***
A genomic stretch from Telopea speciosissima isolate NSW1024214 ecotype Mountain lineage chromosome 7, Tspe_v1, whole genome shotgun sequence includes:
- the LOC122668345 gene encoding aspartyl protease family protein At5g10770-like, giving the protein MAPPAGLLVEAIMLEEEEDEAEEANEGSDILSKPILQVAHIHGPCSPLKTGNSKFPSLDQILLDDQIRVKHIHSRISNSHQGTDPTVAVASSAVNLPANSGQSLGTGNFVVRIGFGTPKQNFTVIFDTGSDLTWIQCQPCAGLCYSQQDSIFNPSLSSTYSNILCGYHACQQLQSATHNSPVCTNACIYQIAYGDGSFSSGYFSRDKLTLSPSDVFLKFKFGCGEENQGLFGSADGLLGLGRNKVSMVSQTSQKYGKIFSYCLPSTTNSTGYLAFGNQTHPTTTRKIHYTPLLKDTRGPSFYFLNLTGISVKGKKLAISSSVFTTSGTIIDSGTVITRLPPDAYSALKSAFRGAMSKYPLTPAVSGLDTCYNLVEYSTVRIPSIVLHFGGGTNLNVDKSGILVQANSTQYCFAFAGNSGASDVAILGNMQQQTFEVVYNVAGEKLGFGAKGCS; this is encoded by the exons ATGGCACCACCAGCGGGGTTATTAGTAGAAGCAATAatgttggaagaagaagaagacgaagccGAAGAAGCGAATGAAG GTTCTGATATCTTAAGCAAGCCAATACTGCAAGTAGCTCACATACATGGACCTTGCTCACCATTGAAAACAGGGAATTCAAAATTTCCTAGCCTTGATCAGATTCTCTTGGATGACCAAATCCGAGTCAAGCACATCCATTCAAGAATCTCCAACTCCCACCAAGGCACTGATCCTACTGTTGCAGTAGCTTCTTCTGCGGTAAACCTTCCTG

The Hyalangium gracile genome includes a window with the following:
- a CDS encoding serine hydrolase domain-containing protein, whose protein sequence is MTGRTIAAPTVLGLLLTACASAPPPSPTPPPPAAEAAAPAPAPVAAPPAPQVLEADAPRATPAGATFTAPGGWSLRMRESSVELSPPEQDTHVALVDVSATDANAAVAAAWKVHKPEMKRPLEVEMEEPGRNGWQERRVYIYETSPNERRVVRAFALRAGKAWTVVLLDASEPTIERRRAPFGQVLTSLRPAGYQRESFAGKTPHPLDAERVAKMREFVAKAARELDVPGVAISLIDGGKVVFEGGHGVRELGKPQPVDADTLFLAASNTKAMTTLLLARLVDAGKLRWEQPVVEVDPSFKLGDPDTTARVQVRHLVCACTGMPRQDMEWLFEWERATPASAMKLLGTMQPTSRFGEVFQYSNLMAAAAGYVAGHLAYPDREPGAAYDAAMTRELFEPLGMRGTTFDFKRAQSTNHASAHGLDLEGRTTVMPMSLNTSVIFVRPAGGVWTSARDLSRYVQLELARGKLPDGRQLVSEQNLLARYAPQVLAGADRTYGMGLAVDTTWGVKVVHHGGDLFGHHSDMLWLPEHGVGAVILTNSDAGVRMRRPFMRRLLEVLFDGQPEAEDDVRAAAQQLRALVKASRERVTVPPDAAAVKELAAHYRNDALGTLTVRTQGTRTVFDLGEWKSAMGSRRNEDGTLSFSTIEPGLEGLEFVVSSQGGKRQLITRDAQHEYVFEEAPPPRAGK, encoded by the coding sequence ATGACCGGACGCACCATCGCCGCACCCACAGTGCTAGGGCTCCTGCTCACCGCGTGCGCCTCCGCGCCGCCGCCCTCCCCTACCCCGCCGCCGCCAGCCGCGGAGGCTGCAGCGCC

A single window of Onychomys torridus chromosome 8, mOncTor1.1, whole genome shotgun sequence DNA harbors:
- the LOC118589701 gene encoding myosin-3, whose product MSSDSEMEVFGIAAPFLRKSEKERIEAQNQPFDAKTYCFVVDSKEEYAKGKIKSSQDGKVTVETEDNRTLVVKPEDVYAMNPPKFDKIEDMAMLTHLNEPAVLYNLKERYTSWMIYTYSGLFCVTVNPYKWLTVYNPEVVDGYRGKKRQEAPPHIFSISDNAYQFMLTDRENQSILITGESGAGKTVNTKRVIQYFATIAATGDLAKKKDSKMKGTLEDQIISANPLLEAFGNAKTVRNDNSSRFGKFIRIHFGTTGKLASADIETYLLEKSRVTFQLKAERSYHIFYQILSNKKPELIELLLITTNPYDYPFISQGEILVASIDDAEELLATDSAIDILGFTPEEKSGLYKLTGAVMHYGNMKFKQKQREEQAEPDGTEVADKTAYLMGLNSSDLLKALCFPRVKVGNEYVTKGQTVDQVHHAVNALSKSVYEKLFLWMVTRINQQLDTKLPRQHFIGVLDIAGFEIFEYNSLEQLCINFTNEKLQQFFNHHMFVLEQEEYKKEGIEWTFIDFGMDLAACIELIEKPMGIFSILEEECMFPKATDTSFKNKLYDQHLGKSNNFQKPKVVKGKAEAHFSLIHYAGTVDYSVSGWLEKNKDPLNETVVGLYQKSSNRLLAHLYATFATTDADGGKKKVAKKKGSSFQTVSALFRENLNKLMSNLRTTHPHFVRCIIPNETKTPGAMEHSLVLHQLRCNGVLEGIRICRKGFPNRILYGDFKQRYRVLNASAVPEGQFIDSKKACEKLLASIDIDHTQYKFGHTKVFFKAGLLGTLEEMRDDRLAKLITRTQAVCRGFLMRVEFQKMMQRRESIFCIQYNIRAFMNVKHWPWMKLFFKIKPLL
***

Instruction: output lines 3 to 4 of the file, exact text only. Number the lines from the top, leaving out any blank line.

The Hyalangium gracile genome includes a window with the following:
- a CDS encoding serine hydrolase domain-containing protein, whose protein sequence is MTGRTIAAPTVLGLLLTACASAPPPSPTPPPPAAEAAAPAPAPVAAPPAPQVLEADAPRATPAGATFTAPGGWSLRMRESSVELSPPEQDTHVALVDVSATDANAAVAAAWKVHKPEMKRPLEVEMEEPGRNGWQERRVYIYETSPNERRVVRAFALRAGKAWTVVLLDASEPTIERRRAPFGQVLTSLRPAGYQRESFAGKTPHPLDAERVAKMREFVAKAARELDVPGVAISLIDGGKVVFEGGHGVRELGKPQPVDADTLFLAASNTKAMTTLLLARLVDAGKLRWEQPVVEVDPSFKLGDPDTTARVQVRHLVCACTGMPRQDMEWLFEWERATPASAMKLLGTMQPTSRFGEVFQYSNLMAAAAGYVAGHLAYPDREPGAAYDAAMTRELFEPLGMRGTTFDFKRAQSTNHASAHGLDLEGRTTVMPMSLNTSVIFVRPAGGVWTSARDLSRYVQLELARGKLPDGRQLVSEQNLLARYAPQVLAGADRTYGMGLAVDTTWGVKVVHHGGDLFGHHSDMLWLPEHGVGAVILTNSDAGVRMRRPFMRRLLEVLFDGQPEAEDDVRAAAQQLRALVKASRERVTVPPDAAAVKELAAHYRNDALGTLTVRTQGTRTVFDLGEWKSAMGSRRNEDGTLSFSTIEPGLEGLEFVVSSQGGKRQLITRDAQHEYVFEEAPPPRAGK, encoded by the coding sequence ATGACCGGACGCACCATCGCCGCACCCACAGTGCTAGGGCTCCTGCTCACCGCGTGCGCCTCCGCGCCGCCGCCCTCCCCTACCCCGCCGCCGCCAGCCGCGGAGGCTGCAGCGCC